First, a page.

A while ago, Katy said to me, “Mom, how did you do it?” Like many moms of our particular age, I felt a small, knowing smile, creep across my lips. She continued, “You took care of everything and you went to school and you worked – how the hell did you do it?”
My response was, “Because I wanted to. I wanted to do all of those things.”
“That’s why you went to bed at midnight and got up at 6.” She shut her eyes.
Being a mom is wonderful, and hard and rewarding and worrisome and exhausting -all of those things.
My recent trip to Walmart showed two very different types of moms in action. In the meat aisle, there’s what sounds like a small child wailing. Unbeknownst to me, the mom was pulling her child’s hair and calling her an asshole. My skin began to crawl as I listened to this child cry and I wanted to do anything, anything at all, to help. Aisle by aisle, I listened to the child whine and carry on, perhaps it was time for a nap or lunch. I wanted to look the situation over before I passed judgment. Two aisles later I heard a barrage of screaming from a different woman who was berating the toddler’s mom. Telling her how awful she was; that she had video taped the whole episode in the meat aisle; that she was going to call the cops if she laid a hand on her child again; that her boyfriend had no balls because he didn’t stop her from abusing their child; that she was going to broadcast the whole scene on Facebook. She enraged, she shared her personal demon that she wanted a baby and couldn’t have one. She was infuriated because she wanted a baby more than anything in life, and yet here was a woman that had one and didn’t care.
I don’t believe that mom didn’t care. I believe she just didn’t know how to mom.
Grabbing the last thing on my list (before I lost my own shit), I was running for the checkout, I was behind yet another mom with a little girl.
This mom, while I know she listened to the same assault as I, was calmly talking with her small blonde girl in pink, flowered leggings. Every time this little girl asked for something in the checkout aisle (where those clever marketing gurus stick crap that little kids always want), this mom had a quiet response. “You know, you have lots of presents at home. Maybe another time.” Without crying or screaming or tantrum, the little cherub put the things back on the rack. Even when she couldn’t put it back, just right, the mom helped her do it. No drama, no bawling, no two year old body flailing on the floor. I looked at this mom and in my, now “Grandma way” smiled at her. We seemed to have a quiet moment of understanding between the two of us.
I am certain that this mom was tired, she was stressed, she was figuring out just how much money she needed for this basket full of groceries, and yet, she had figured out how to mom.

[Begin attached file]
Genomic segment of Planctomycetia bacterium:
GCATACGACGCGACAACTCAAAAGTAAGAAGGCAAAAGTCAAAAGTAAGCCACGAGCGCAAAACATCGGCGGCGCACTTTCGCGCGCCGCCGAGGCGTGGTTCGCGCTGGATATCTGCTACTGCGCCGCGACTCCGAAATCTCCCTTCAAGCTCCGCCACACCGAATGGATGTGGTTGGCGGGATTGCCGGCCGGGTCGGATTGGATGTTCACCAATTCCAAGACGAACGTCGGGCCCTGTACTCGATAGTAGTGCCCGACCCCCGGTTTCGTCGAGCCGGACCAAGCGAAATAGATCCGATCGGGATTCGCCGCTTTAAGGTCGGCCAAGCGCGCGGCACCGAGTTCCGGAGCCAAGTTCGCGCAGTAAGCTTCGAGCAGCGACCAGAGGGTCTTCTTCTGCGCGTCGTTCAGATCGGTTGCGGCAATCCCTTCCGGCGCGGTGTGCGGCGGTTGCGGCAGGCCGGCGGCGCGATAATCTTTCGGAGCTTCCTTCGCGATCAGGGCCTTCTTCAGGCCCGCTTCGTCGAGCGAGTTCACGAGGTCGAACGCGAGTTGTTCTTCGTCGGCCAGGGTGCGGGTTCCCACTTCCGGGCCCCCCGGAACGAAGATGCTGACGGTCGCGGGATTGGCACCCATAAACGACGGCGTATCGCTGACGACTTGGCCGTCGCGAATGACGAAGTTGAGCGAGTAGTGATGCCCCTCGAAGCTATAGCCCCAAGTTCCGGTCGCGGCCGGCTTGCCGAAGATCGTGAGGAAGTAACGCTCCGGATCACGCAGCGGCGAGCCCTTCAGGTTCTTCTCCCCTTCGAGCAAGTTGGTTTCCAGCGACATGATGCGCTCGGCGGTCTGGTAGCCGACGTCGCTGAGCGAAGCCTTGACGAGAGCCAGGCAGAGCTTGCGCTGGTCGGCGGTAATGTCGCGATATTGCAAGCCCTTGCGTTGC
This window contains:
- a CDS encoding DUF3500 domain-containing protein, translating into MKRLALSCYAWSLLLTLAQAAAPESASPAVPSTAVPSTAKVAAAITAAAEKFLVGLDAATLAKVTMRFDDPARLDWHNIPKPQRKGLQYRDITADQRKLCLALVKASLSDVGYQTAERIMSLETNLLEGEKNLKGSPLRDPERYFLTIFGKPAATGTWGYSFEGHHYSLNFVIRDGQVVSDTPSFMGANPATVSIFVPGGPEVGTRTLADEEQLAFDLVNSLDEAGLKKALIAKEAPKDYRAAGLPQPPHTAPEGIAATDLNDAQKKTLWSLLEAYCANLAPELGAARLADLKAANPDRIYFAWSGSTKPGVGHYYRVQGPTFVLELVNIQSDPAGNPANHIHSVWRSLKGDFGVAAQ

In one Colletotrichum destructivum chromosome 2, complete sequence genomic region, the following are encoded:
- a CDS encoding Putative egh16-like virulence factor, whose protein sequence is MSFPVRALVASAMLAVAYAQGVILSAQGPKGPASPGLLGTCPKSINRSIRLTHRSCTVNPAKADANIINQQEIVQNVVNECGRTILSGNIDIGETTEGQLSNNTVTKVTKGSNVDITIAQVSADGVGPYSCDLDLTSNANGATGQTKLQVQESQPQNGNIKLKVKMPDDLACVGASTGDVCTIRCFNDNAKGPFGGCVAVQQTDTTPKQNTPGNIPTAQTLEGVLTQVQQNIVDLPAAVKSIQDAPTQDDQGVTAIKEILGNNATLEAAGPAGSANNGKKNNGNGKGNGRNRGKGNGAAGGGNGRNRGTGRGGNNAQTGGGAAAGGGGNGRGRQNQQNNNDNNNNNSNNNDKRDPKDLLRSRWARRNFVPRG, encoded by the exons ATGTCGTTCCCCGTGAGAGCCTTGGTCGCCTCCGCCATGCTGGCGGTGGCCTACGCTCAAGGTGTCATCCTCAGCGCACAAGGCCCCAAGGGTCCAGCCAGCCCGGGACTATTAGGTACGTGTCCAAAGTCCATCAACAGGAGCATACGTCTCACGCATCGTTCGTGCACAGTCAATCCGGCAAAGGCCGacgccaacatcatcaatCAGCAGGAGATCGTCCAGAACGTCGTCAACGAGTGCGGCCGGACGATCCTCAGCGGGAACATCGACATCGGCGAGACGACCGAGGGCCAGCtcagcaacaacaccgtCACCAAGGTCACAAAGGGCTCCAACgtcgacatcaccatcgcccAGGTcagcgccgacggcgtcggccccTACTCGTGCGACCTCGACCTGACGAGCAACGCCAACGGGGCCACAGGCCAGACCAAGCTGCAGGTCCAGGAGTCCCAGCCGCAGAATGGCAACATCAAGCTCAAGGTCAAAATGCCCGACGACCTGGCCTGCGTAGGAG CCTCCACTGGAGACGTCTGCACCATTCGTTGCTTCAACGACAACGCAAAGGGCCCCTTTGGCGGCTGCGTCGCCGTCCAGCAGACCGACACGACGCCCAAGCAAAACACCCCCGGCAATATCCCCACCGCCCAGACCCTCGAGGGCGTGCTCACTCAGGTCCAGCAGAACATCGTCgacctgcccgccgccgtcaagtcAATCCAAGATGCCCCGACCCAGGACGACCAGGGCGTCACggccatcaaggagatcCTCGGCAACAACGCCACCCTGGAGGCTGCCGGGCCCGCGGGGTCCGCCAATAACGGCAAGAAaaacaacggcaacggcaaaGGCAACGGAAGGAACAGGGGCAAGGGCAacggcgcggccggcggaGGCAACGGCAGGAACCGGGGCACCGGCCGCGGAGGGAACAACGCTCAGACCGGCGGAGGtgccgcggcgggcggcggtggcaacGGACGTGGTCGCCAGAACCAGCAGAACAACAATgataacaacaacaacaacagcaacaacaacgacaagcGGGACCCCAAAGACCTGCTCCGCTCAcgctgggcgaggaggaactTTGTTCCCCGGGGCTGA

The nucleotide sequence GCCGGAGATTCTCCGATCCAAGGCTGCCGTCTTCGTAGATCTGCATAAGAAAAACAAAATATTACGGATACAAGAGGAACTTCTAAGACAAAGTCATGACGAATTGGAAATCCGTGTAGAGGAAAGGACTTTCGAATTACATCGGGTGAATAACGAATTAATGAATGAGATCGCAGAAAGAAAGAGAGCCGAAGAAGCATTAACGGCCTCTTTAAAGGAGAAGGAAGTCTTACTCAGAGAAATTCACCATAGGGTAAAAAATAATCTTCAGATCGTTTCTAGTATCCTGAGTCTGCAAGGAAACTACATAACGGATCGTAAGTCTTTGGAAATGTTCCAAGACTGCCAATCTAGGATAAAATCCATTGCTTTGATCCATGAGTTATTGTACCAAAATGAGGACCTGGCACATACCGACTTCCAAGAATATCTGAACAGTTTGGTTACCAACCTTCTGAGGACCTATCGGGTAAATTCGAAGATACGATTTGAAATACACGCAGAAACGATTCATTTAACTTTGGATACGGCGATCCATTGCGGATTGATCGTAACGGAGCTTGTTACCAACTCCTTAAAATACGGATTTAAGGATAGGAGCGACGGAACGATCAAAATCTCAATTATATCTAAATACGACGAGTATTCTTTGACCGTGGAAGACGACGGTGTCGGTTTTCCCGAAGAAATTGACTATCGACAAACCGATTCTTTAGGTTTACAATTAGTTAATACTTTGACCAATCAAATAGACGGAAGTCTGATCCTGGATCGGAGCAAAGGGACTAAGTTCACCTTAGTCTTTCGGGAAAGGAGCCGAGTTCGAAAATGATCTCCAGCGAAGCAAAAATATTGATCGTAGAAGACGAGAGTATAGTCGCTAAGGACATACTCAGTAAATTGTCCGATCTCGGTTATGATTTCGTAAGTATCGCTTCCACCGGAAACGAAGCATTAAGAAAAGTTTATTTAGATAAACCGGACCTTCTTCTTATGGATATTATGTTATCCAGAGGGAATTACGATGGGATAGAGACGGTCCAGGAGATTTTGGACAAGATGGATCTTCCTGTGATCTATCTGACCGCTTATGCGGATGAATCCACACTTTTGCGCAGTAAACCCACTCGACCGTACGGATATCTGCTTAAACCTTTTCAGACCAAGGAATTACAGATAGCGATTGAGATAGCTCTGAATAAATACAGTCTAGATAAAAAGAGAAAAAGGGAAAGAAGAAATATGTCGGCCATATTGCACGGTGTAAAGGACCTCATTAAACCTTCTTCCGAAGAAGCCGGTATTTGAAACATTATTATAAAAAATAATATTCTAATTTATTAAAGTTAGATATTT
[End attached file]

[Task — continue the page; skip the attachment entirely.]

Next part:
A week later, tired from a very long week of crappy driving and rental cars, I am in another grocery store and there’s a couple with three children, two of them in a cart. The two in the cart are clearly below two years of age (and clearly energetic rascals with pink cheeks and sparkling eyes). Mom is with them and I keep hearing her say, “sit down…sit down…sit down”. I figured in a nanosecond I would hear similar screaming and crying I heard from the week before. This time I walked right up to the mom and smiled at her. She had the look that I was about to pass judgment on her and her little band of munchkins. Then I smiled at the kids in the cart. Not surprisingly, the smallest one smiled back. Breathe mom. It’s okay.
All through the store, these two, (yes, now they are staying put) continued to jabber and smile while their parents tried desperately to finish and go home. Even dad had these two for a while as mom went to fetch one last thing and not once, did I hear any screaming or cursing. They had figured it out.
New moms, there are times when you want to lock yourself in a closet and cry. There will be times when you are down to your last $2 and milk costs $2.99. There will be days when, if you find one more dirty sock behind the sofa or crayon on the wall, you will want to lose your own shit. Just remember to breathe. Being a mom means you go to bed at midnight and get up at 6. It means praying for the day when you can go to the bathroom, by yourself, without a kid - or a cat - trying to come in. It means you love them so much you wear the same jerseys until you mend the armpits and buy your kids new blouses for the school concert. It means never giving up or giving in because someday, probably sooner than you think, you will be smiling at a stressed out mom because you have been exactly where she is now. And you survived.
Good kids don’t happen by accident. Good moms don’t happen overnight.
It takes a lot of hard work.
About The Author:
Mower-Fenoff is the published author of “Martinis for Every Season- Cocktail Adventures from Northern New Hampshire and a self-taught mixologist. She used her creative, curiosity and frugal New England tendencies to make the recipes in the book. She volunteers for two local nonprofit organizations. She is a gardener, owner/creator of Violet Forrest LLC body care products, silversmith, knitter, mom/grandma and when she’s not wearing her Muck boots and blue jeans, Shirley is a high-heel wearing banker.
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